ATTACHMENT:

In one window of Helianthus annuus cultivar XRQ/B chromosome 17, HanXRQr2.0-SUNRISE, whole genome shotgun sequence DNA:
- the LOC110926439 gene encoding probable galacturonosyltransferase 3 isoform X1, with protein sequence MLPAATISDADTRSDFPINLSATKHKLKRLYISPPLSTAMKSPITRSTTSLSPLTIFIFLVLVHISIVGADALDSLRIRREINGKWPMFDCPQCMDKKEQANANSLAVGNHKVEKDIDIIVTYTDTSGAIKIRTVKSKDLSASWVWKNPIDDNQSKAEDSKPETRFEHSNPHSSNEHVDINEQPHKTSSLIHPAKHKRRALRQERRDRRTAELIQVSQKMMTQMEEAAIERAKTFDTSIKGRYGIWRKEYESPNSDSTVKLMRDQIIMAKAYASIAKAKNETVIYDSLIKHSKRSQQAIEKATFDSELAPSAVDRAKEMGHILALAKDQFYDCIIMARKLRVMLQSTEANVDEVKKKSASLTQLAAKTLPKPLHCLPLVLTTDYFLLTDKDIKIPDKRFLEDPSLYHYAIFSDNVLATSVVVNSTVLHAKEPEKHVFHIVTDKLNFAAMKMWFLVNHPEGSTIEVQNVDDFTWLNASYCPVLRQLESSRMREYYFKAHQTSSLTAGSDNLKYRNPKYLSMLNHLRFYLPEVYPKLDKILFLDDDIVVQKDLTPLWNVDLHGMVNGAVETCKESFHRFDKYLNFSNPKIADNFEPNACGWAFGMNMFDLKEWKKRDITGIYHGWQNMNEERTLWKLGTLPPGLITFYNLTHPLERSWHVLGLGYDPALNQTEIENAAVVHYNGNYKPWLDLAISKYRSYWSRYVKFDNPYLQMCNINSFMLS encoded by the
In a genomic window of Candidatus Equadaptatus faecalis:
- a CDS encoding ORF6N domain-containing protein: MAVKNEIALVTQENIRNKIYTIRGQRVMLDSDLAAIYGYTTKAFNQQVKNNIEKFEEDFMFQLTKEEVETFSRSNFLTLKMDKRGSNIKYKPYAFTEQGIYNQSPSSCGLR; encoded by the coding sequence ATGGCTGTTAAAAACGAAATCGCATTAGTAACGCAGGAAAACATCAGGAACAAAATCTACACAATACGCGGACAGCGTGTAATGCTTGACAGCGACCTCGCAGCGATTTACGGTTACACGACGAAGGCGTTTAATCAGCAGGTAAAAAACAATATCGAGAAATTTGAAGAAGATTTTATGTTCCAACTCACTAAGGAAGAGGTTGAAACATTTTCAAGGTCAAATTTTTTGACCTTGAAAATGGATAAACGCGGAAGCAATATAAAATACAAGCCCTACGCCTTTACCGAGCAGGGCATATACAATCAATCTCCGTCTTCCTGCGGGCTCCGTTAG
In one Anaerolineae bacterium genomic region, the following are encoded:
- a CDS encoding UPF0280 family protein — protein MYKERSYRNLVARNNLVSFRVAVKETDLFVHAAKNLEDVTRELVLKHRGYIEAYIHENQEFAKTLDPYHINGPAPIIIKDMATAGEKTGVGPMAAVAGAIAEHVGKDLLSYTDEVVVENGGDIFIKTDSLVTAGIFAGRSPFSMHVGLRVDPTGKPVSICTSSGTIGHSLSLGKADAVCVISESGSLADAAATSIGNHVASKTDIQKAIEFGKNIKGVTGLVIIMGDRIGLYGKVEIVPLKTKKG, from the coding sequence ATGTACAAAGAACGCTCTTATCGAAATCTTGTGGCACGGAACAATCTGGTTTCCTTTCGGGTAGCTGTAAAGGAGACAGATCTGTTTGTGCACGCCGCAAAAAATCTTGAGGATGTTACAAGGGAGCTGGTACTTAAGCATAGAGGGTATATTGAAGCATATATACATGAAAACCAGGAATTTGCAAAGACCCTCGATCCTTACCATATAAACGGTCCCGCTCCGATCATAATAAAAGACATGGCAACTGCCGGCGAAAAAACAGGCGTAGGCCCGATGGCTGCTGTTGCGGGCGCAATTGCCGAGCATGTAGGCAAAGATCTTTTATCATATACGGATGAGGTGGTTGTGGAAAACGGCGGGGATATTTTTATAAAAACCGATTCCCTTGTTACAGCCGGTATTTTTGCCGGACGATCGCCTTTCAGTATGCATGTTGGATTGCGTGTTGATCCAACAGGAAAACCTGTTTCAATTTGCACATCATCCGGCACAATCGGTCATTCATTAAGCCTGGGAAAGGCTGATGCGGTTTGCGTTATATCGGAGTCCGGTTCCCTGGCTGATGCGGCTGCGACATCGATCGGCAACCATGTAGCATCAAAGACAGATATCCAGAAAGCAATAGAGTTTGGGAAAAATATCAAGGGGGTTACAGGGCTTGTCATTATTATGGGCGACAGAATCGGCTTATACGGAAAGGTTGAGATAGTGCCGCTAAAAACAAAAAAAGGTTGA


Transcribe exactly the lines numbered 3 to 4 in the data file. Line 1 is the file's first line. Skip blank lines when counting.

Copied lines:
In a genomic window of Candidatus Equadaptatus faecalis:
- a CDS encoding ORF6N domain-containing protein: MAVKNEIALVTQENIRNKIYTIRGQRVMLDSDLAAIYGYTTKAFNQQVKNNIEKFEEDFMFQLTKEEVETFSRSNFLTLKMDKRGSNIKYKPYAFTEQGIYNQSPSSCGLR; encoded by the coding sequence ATGGCTGTTAAAAACGAAATCGCATTAGTAACGCAGGAAAACATCAGGAACAAAATCTACACAATACGCGGACAGCGTGTAATGCTTGACAGCGACCTCGCAGCGATTTACGGTTACACGACGAAGGCGTTTAATCAGCAGGTAAAAAACAATATCGAGAAATTTGAAGAAGATTTTATGTTCCAACTCACTAAGGAAGAGGTTGAAACATTTTCAAGGTCAAATTTTTTGACCTTGAAAATGGATAAACGCGGAAGCAATATAAAATACAAGCCCTACGCCTTTACCGAGCAGGGCATATACAATCAATCTCCGTCTTCCTGCGGGCTCCGTTAG